Kadrey is writing a new Sandman Slim novel every year, and it's not like he's short of material: his winning formula of mixing deadpan, hilarious hard-boiled swearing and zero-fucks-given attitude with painstakingly researched apocrypha, daemonology and magick could yield up dividends forever.
But Sandman Slim has a problem: he's very, very powerful. He's fought gods, and he's fought the things that gods fear, and vanquished them. When the stakes have been raised to contain the city, the nation, the world, the universe and the multiverse, where do you go?
As Richard Feynman noted: there's plenty of room at the bottom.
In Hollywood Dead, Kadrey gives Sandman Slim some of the most complicated, personal stakes imaginable, revolving around his lover (or ex-lover, since they can be assumed to have broken up a year before, when Sandman Slim was killed) and his friends.
Sandman Slim starts the novel dead, having been revived by a necromancer on behalf of a powerful one-percenter clan of sorcerers, who need him to fight on their side against a splinter faction who are determined to wipe them — and LA — out. If Sandman Slim can manage the mission, he'll be permanently revived. If he fails, he will die and his body — preserved by these illuminati types since his murder — will rot away, precluding any hope of being revived again.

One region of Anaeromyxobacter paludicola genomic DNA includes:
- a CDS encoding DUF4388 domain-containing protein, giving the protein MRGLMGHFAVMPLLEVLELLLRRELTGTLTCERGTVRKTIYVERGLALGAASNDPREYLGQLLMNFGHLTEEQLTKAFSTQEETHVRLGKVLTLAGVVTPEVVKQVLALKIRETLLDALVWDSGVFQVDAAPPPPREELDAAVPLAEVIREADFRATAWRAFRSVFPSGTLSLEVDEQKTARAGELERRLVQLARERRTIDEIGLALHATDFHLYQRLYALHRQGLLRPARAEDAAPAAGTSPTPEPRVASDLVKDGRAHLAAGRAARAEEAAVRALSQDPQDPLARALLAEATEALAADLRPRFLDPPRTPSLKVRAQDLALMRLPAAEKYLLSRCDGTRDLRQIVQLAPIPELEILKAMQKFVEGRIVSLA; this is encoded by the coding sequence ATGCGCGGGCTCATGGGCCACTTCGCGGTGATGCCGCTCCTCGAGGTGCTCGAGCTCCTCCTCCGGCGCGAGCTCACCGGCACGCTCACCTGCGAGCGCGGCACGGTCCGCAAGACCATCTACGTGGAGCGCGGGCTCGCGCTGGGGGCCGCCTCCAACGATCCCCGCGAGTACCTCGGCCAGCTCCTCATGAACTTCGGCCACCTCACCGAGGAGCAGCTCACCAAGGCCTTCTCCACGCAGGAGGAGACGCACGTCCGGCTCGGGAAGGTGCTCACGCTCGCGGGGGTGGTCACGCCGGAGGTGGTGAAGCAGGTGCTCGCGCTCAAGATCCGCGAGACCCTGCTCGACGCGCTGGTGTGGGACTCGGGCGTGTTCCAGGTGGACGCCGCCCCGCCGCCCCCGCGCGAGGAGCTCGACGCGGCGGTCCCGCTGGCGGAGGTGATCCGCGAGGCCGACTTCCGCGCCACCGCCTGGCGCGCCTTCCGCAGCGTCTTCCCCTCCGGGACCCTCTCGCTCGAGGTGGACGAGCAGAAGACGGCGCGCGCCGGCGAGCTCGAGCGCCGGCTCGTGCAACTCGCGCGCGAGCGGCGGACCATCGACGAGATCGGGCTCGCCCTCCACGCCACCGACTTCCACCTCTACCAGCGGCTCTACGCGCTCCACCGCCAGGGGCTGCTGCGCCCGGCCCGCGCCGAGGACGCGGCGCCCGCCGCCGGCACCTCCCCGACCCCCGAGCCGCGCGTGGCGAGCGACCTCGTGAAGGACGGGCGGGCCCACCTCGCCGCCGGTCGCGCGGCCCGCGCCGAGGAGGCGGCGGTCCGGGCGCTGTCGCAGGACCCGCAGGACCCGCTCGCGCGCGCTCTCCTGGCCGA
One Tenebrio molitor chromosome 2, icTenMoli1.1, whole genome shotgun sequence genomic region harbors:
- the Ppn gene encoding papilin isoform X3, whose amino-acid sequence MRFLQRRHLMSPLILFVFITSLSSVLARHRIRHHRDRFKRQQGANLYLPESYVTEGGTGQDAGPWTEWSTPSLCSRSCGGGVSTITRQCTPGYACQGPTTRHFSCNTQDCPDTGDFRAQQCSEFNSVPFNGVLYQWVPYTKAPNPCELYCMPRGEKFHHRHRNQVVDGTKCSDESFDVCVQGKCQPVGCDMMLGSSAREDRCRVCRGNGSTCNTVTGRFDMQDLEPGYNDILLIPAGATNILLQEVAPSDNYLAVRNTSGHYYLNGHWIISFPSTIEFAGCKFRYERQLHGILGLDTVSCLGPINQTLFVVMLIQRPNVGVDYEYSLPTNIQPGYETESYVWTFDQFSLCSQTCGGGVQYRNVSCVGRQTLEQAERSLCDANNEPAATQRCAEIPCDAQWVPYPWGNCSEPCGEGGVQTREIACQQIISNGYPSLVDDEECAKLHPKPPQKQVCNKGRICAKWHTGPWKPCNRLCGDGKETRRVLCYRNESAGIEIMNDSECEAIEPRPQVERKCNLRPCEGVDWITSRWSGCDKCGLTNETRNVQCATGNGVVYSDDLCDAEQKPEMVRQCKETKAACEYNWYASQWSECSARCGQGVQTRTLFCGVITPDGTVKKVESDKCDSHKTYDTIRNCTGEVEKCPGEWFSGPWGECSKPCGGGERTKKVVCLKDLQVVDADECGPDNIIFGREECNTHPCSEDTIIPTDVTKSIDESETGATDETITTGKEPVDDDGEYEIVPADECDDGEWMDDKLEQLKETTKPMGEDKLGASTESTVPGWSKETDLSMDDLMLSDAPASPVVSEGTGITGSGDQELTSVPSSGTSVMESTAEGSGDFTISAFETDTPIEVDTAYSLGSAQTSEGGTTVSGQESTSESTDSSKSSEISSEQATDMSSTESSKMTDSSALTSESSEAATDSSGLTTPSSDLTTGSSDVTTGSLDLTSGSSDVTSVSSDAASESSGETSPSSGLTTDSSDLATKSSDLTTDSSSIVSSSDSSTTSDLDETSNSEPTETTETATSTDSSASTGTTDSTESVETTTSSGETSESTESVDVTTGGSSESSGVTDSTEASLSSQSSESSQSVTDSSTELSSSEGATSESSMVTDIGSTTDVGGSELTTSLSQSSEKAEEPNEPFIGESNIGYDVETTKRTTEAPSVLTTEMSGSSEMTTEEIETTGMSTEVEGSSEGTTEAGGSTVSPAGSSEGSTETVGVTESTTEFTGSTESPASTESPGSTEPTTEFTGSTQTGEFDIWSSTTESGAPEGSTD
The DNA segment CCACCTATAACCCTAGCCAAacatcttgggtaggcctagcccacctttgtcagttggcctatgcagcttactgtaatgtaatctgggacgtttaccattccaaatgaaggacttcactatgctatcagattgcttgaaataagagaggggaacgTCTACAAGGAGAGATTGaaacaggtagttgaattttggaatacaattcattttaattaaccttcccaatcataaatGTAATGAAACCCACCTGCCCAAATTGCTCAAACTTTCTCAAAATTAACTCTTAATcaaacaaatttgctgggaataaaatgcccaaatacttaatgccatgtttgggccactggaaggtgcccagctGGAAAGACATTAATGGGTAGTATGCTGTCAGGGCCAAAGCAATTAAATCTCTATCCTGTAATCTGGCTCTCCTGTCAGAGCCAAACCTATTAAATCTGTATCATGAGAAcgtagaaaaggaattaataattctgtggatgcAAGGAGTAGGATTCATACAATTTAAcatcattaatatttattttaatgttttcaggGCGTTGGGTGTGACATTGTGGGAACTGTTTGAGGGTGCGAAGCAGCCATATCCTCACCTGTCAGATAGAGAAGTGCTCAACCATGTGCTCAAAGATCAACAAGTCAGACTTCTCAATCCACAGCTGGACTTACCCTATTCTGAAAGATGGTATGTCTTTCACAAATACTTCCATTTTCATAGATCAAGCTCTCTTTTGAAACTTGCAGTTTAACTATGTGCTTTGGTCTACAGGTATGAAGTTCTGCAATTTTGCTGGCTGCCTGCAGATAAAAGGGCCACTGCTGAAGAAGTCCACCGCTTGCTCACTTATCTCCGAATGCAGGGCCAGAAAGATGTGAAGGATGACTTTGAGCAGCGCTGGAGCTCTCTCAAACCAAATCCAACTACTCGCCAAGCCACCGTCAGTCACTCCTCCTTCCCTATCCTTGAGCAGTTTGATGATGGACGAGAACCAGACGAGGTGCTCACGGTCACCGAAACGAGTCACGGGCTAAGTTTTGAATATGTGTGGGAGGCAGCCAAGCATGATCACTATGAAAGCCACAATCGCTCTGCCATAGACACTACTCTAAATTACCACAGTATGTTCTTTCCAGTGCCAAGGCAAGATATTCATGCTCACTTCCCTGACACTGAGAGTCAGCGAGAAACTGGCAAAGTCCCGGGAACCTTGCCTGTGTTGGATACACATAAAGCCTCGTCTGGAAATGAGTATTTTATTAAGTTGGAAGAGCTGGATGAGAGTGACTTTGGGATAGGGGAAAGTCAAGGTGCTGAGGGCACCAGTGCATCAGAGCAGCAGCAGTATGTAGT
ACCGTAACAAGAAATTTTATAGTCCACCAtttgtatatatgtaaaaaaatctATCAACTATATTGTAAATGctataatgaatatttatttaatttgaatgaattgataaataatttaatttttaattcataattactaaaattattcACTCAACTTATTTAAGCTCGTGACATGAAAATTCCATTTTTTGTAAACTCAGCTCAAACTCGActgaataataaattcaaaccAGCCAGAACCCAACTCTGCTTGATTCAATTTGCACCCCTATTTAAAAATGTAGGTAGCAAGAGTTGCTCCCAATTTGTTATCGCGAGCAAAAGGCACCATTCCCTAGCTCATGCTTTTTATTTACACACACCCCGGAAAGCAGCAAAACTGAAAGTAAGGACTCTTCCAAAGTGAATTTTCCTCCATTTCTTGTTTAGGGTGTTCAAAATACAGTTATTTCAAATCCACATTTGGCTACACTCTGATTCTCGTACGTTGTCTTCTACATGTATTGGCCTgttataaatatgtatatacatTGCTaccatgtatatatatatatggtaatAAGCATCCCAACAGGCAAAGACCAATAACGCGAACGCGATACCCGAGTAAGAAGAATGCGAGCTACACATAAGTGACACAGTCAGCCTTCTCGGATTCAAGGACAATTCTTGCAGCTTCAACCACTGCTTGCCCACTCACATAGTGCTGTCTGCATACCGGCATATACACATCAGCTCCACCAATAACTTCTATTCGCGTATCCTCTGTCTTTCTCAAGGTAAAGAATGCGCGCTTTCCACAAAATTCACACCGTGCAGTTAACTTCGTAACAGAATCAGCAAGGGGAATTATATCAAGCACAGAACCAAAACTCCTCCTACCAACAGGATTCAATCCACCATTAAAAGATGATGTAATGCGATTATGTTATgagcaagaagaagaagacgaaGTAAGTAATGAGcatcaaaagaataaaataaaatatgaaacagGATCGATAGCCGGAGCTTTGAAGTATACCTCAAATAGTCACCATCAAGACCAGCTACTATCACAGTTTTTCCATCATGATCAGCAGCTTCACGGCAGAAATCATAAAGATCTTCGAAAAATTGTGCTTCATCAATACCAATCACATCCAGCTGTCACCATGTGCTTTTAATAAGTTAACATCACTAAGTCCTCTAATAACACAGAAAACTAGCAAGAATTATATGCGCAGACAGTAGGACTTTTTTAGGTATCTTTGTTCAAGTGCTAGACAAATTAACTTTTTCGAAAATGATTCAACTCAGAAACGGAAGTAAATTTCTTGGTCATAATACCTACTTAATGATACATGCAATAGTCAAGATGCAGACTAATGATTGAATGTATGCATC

He's got days to do this, and the gangsters he's working for are none to trustworthy, and then there's the matter of his true love, Chihiro/Candy, who has found someone else to share her life with since he died. Should he even try to come back for her? And what happens when she gets caught in the crossfire.
Every story about an invulnerable superhero eventually has to be about the threats to the more-vulnerable people they love — Superman's real drama comes from the risks to Lois Lane. Sandman Slim is no different, except Candy is more the self-rescuing princess type, and this being a hard-boiled story, the mission turns out to be something other than it seems, and then everything goes spectacularly to shit —
This is vintage Sandman Slim, leavened with dark, bitter romance and a hero who is literally rotting away by the end of it, his soft, cheesy flesh held together with duct tape as he fights for a future he isn't even sure he has a place in.
Hollywood Dead: A Sandman Slim Novel [Richard Kadrey/Harper Voyager]